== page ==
How Idle No More may build on its early success

By Adela Talbot
January 18, 2013

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No MoreAdela Talbot, Western News


The movement has been anything but idle for more than a month. But where do academics who study social movements see Idle No More going from here?

Idle No More has manifested itself as political demonstrations, traffic blockades, flash mobs and a hunger strike. It has united Canada’s First Nations, Metis and Inuit communities, primarily, in opposing the government’s omnibus Bill C-45. Affecting designation and management of reserve land, while decreasing environmental protection of rivers and lakes, Bill C-45 was passed by Senate in December and brings with it amendments to the Fisheries Act, the Navigable Waters Protection Act as well as the Indian Act.

Round dances drum circles became a common sight in shopping malls and on the news toward the end of 2012; marches through cities across Canada continue today. The movement has captured the nation’s attention.

With a broadly defined goal of establishing nation-to-nation relations with the Canadian government, Idle No More was successful in getting a meeting last week with both the Prime Minister and the Governor General.

So, the lines of communication have been opened. But now what?

“All social movements have a struggle, which is how do you deal with a chronic problem and make it salient? The bill does that, and the strategic actions (of the movement) have done that,” said Sociology professor Catherine Corrigall-Brown, who studies social movements and Indigenous politics.

Significant political implications have come out of the movement, she said, and when looking at the immediate outcomes, Idle No More can be measured as a success.

“The movement has put these issues on the agenda – that is acceptance. It’s established that this is a legitimate issue and we should be talking about this – and they did get a meeting. That is an indication they have gotten something, and a new advantage, some agreement to have more dialogue and some recognition they are legitimate actors on environmental issues. It’s a huge win for First Nations people,” she said.

“The success over time will be measured with how much dialogue do they get, how much involvement. The more coalitions they make with larger groups, the more likely it is they will keep issues on the agenda. Their challenge now is to stay in the news, but they shouldn’t go about it the same way,” Corrigall-Brown added.

Law professor Michael Coyle agreed.

“We lack a good enough framework for addressing First Nations grievances. We don’t have an overall timely framework for addressing historical issues like individual treaty claims or for working out together how Aboriginal people can participate in a modern economy that allows them opportunities to do well in this country while at the same time preserving their culture,” said Coyle, who studies Aboriginal rights and dispute resolution theory.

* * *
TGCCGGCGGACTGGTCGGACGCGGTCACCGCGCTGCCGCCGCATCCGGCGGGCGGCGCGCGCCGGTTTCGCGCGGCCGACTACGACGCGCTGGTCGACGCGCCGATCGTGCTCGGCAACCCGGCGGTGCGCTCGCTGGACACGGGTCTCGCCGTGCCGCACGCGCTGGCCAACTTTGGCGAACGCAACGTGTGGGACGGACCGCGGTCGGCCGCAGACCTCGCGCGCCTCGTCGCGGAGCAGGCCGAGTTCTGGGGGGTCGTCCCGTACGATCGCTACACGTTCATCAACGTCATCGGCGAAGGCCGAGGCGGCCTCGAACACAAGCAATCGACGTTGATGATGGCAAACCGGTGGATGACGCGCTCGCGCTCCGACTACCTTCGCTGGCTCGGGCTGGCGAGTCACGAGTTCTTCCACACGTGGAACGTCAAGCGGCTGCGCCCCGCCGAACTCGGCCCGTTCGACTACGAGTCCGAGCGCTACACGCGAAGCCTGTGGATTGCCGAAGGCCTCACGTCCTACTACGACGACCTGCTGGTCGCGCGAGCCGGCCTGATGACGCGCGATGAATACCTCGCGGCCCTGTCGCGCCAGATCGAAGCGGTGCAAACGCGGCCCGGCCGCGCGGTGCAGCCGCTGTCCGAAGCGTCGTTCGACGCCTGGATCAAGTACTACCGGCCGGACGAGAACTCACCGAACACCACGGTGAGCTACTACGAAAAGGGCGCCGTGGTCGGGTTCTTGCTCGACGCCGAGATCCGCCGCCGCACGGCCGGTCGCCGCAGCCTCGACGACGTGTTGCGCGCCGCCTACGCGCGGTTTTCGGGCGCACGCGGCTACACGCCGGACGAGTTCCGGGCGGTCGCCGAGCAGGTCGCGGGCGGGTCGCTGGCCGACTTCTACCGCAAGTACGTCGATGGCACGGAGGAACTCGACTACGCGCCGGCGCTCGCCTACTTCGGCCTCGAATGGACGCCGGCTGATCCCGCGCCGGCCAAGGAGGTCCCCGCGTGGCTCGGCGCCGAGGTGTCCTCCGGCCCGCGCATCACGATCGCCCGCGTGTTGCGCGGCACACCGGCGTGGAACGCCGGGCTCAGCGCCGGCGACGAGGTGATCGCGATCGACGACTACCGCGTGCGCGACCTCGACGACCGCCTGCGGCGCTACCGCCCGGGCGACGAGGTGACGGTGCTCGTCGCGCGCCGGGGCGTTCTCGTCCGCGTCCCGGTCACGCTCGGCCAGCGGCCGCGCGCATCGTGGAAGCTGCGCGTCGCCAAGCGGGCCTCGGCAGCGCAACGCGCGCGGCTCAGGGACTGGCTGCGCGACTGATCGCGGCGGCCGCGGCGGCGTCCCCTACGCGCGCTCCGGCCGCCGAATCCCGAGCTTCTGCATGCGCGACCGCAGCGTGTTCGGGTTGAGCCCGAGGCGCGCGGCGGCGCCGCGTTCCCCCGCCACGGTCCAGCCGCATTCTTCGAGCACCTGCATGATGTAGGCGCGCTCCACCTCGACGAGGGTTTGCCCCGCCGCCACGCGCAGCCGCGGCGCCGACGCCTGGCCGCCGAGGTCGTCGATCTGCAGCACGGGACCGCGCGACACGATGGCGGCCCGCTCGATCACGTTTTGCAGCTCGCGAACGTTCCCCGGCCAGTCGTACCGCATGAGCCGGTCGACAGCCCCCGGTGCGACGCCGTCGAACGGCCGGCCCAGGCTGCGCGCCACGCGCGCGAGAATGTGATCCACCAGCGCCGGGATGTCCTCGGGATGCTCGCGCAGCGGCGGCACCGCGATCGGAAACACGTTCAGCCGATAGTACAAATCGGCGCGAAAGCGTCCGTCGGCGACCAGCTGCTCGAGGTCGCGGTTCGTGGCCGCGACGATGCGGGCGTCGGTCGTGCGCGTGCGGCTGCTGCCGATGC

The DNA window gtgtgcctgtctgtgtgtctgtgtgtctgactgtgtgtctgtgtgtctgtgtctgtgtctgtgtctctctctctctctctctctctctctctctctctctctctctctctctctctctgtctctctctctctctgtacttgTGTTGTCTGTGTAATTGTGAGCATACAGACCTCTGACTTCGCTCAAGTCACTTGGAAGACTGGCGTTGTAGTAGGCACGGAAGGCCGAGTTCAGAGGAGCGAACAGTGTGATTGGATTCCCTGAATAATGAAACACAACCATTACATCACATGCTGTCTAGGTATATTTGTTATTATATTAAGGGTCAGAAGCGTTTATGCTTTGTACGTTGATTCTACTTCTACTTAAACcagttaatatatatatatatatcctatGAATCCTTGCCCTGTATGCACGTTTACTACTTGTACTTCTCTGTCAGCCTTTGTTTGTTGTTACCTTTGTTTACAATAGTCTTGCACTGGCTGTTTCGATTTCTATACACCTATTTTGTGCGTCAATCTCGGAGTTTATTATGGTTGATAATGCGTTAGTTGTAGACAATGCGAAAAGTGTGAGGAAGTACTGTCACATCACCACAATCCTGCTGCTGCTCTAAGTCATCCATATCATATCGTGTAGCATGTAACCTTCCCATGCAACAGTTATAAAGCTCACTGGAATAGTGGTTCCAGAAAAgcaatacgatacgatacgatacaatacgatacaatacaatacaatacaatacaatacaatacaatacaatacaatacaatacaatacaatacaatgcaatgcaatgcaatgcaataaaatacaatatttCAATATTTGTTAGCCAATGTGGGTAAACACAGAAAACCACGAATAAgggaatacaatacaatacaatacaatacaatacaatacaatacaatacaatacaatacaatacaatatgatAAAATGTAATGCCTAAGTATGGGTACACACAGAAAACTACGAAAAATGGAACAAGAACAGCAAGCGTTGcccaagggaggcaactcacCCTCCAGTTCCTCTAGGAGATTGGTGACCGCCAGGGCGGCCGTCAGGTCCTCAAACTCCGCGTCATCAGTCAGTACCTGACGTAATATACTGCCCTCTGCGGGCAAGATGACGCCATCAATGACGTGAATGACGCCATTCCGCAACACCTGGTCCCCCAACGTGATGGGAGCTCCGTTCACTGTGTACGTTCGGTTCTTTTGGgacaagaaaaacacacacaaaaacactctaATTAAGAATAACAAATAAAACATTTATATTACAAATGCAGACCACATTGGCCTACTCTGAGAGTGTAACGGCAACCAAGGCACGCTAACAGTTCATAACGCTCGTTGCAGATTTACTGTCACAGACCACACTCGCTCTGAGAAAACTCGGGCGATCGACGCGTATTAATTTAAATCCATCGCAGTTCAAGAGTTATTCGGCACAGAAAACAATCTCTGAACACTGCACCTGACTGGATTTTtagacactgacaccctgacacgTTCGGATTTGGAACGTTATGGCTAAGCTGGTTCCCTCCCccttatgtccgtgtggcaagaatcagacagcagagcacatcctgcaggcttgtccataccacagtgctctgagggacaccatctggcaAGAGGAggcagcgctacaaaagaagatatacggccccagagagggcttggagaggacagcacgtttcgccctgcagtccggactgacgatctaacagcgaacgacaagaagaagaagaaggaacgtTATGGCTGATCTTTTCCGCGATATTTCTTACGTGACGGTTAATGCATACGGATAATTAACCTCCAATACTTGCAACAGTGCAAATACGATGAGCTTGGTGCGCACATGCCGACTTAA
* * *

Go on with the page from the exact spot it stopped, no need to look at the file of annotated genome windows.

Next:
“If the movement leads to Aboriginal people being recognized on issues that concern them, it will be successful. With the publicity this is creating, it’s possible it could lead to awareness that steps need to be taken on both sides – more is needed than just meetings.”

Corrigall-Brown noted the protest garnered attention for doing something different and should continue to innovate and employ different tactics to engage the public.

“That was the problem with Occupy. They kept doing the same thing,” she said. “But (going forward) Idle No More has a good Internet and social media presence. On their site there’s a lot of discussion about reaching out to youth, environmentalists and other communities. If they can keep that up, it will lead to more success.”

While Idle No More has garnered both sympathy and allies across the country, it has nevertheless been criticized for things like its more radical tactics – such as the hunger strike of Attawapiskat chief Theresa Spence – as well as what some have called a lack of clear leadership or a unified message.

Radical tactics, diversity of interests and lack of leadership don’t have to be a bad thing, Corrigall-Brown said. If it takes a radical approach to get the government’s attention, it’s a tactic that can bring all the issues to the negotiating table in the end.

Another challenge for the movement, she added, will be to establish specific micro-goals as a measure of success.

Establishing a better relationship with the government is a broad goal, she explained, so having a smaller goal like being consulted on one particular issue, would give people a sense of immediate satisfaction. The same applies to the goals of environmental sustainability – asking to protect a certain amount of wildlife or specific water access will provide a reasonable and immediate agenda.

“You need micro-goals in place so people can have sense of satisfaction,” Corrigall-Brown said.

 Coyle noted going forward, both the government and First Nations leaders need to work harder in establishing a better relationship.

“How can Aboriginal people economically fare much better and still have their cultures and societies protected? We have short-term attention to the unfortunate situation of Aboriginal people. Non-Aboriginal Canadians realize there are some serious structural, fundamental issues that need to be addressed,” he said. “They need to support the idea that the government should invest serious time in working with Aboriginal leaders to construct better ways of coexisting.”


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